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It's amazing what can save a life

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Do you still have cravings for certain foods that you developed as a youngster?

If you grew up in the Midwest one of them had to be sweet corn. There was one summer where I had access to it right off the stalk. I’ll never forget that sweet taste.

When I came to Alaska I found a short season sweet corn seed and grew some. Our yard had great sun coverage, and the corn grew pretty well. Then we moved, and our new yard didn’t have quite the access to the sun, so I gave up.

Here’s where Joe the Barber comes in. He has various plants inside his shop and during the summer has a fairly large garden outside the front door. He even grew corn. Last year after all the effort he put in, I didn’t have the guts to ask him for one ear.

This summer I was determined to plant some and come August we were going to have a corn festival. The corn production did not turn out to be quite what I hoped but still enough to invite a few people over.

As one couple was out of town on Aug. 15, we settled on Aug. 22 Usually on Sunday from late morning to the middle of the afternoon my wife is home alone as several of us go for a hike. That had to be cancelled. The party was to start at 2 p.m. with dinner at 3 p.m.

About 12:30 p.m. my wife was up in the kitchen cutting up fresh vegetables, and I was down fussing with my computer. I heard a thump, and thinking my wife dropped something, I waited a few seconds to hear movement. When that didn’t happen I went up to check only to find my wife on the floor. It took a couple of minutes before I realized she hadn’t just lost her balance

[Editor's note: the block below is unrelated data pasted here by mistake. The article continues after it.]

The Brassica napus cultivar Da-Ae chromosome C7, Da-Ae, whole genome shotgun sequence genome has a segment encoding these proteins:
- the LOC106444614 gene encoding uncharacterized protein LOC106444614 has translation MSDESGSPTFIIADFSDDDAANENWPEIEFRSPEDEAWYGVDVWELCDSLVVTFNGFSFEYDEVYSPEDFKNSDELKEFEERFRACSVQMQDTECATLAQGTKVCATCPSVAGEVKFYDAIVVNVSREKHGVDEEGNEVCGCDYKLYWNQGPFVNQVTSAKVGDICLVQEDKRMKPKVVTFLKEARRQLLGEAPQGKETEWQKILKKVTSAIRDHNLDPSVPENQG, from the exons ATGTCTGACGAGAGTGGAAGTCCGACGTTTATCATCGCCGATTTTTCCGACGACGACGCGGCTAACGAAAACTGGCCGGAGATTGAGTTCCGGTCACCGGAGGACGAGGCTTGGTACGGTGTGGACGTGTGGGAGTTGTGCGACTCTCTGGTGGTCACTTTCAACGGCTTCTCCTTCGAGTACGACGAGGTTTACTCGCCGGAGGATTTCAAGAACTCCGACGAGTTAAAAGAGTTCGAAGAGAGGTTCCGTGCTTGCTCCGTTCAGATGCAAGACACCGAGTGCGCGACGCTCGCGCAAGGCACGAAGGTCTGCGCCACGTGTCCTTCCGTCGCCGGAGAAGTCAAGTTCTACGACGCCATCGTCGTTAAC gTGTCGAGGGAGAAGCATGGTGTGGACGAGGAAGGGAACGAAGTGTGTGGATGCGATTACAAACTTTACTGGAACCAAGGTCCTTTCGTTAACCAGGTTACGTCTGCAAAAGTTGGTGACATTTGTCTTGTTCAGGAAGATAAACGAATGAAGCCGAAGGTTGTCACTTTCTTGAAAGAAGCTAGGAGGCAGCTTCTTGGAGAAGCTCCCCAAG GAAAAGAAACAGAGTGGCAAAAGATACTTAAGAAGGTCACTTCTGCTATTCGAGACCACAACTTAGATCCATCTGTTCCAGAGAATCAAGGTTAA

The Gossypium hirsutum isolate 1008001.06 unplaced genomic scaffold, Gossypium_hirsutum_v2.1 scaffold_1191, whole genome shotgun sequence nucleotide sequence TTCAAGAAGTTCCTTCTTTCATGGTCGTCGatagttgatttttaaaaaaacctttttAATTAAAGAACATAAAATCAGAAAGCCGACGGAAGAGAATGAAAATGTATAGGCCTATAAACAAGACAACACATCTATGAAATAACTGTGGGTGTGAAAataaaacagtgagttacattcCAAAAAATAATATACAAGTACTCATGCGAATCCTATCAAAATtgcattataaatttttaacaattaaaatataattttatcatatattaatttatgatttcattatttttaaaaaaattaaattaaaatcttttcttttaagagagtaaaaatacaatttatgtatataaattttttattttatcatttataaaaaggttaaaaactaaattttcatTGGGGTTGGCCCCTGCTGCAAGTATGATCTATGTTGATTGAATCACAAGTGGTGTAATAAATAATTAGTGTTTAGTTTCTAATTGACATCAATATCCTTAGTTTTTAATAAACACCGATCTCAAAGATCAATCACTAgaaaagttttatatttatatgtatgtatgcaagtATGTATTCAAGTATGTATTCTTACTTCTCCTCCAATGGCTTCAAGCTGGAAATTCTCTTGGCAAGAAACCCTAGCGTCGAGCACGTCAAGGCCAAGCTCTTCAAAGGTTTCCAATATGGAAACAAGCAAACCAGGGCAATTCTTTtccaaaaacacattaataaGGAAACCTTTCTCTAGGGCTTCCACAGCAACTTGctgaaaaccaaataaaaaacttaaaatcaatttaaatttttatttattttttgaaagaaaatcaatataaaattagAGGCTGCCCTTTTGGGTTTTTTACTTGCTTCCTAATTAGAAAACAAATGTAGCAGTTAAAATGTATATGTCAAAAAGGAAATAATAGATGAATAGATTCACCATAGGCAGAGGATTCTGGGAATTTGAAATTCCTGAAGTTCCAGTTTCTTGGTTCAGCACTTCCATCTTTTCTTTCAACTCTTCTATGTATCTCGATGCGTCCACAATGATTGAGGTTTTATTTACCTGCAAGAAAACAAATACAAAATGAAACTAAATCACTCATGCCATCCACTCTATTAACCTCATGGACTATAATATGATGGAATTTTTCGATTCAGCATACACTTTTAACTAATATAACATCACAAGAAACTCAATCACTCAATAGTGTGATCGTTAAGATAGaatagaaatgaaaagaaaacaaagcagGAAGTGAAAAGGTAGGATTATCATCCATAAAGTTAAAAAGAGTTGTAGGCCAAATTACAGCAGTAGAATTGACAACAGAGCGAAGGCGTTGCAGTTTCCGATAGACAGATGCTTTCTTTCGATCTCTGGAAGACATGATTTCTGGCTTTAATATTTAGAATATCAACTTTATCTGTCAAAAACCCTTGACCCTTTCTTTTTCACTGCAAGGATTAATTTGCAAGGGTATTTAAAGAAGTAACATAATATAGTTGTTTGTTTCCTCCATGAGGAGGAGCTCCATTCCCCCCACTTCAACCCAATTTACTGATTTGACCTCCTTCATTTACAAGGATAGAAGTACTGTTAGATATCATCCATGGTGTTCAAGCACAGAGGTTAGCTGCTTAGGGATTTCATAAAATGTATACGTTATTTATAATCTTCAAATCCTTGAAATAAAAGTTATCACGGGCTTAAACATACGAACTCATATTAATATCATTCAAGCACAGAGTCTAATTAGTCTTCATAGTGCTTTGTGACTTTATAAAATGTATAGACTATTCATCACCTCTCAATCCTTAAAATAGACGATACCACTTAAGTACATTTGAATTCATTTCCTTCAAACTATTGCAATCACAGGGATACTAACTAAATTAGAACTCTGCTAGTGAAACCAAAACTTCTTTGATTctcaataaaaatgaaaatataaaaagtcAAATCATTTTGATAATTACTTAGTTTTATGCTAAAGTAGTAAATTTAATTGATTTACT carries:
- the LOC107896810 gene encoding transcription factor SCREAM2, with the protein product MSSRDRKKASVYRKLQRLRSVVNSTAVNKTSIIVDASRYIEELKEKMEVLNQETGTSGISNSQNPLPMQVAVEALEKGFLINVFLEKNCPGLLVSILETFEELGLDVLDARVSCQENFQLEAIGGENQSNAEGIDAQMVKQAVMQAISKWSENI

I called 911. The operator had me start CPR. In a couple more minutes, the 911 crew arrived. They worked on her for about 30 minutes to get her heart beating, then raced off to the hospital. She had what is called a heart block. The heart is fine but the impulses that make it work failed.

The prognosis wasn’t good. She spent six days in ICU, five of them with a ventilator tube down her throat, then another three days in a regular hospital room. Today she is pretty much back to normal. It is almost like it didn’t happen; almost surreal.

No one ever knows when circumstances just happen to come together to save a life. Without my craving for corn on the cob and the couple not in town on Aug. 15, I would be a single person right now. Of course the circumstances made it possible but it was the quick arrival of the 911 crew (we live six blocks from the fire department) and the effort of the hospital nurses and doctors that made recovery happen.

We are very fortunate to have the level of medical care that Fairbanks has.

Jim Richardson lives in Fairbanks

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